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Matonis, A. T.E. and Daniel F. Melia. Celtic Language, Celtic Culture: A Festschrift for Eric P. Hamp. Van Nuys, CA: Ford and Baillie, 1990. This is a collection of mostly excellent essays by lots of Celticists, including Patrick Sims-Williams and “Some Celtic Otherworld Terms.” The bibliography alone is worth the price of the book.

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MacKillop, James. Dictionary of Celtic Mythology. Oxford: Oxford University Press, 1998. ISBN 0192801201. There are a lot of “dictionaries” (think encyclopedia rather than dictionary) of Celtic myth out there; I’ve decided to recommend this one. No, it’s not perfect, but the only real competition it has is from Miranda Green’s Dictionary. Green’s book, though I do like it for its lovely images, is a bit too idiosyncratic in some of Green’s personal interpretations, which are not always clearly presented as personal interpretations. Ideally, one would want both books, but MacKillop, who includes a bibliography as well as citations, is more likely to be reliable and good for the long term, and MacKillop’s Dictionary is far superior to that of Ellis, who is somewhat careless, frequently wrong, and doesn’t provide citations.

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Megaw, Ruth. Celtic Art: From its Beginnings to the Book of Kells. New York: Thames and Hudson, 1990. ISBN 0500275858.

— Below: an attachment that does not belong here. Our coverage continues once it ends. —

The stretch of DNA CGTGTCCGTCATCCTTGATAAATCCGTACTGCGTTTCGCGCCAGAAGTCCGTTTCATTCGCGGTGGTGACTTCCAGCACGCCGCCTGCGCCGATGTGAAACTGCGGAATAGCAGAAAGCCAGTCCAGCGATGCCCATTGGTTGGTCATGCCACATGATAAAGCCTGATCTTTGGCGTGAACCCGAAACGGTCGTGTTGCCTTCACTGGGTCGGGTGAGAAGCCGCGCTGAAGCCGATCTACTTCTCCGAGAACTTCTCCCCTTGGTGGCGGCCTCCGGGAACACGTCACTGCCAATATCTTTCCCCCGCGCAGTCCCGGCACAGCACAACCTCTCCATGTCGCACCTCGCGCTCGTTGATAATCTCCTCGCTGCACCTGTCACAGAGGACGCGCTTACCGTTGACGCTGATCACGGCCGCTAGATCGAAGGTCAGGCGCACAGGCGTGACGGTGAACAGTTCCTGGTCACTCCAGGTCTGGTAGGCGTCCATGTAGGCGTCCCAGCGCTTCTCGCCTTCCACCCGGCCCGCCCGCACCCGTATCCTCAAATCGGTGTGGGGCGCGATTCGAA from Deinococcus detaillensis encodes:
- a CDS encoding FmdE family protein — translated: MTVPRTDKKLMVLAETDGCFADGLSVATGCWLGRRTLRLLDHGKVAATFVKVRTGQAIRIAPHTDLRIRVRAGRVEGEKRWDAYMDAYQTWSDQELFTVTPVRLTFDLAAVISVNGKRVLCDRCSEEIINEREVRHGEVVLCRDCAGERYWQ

An affordable, attractive introduction to Celtic art from 700 B.C. to A.D. 700; hundreds of photos, a number in color. This is an older book, and some of the conclusions and assertions are not really current, but the book and its photos are still useful.

 

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Powell, T. G. E. The Celts. Thames and Hudson: New York, 1980. third ed. 1997. ISBN: 0500272751.

A basic overview of Celtic history, via cultural artifacts, Classical references, and medieval texts. It’s outdated in terms of some of the assumptions Powell makes, but in terms of the primary sources and the integration of Classical references, it’s still very useful.

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Puhvel, Jaan. Comparative Mythology. Baltimore: Johns Hopkins University Press, c1987. ISBN 0801839386.

One of the most approachable surveys, in my opinion. Puhvel discusses Celtic myth in the context of Indo-European myths, via Dumézil. This is a really useful introduction to comparative mythology, and helpful in terms of thinking about Celtic medieval and mythic texts in an Indo-European context.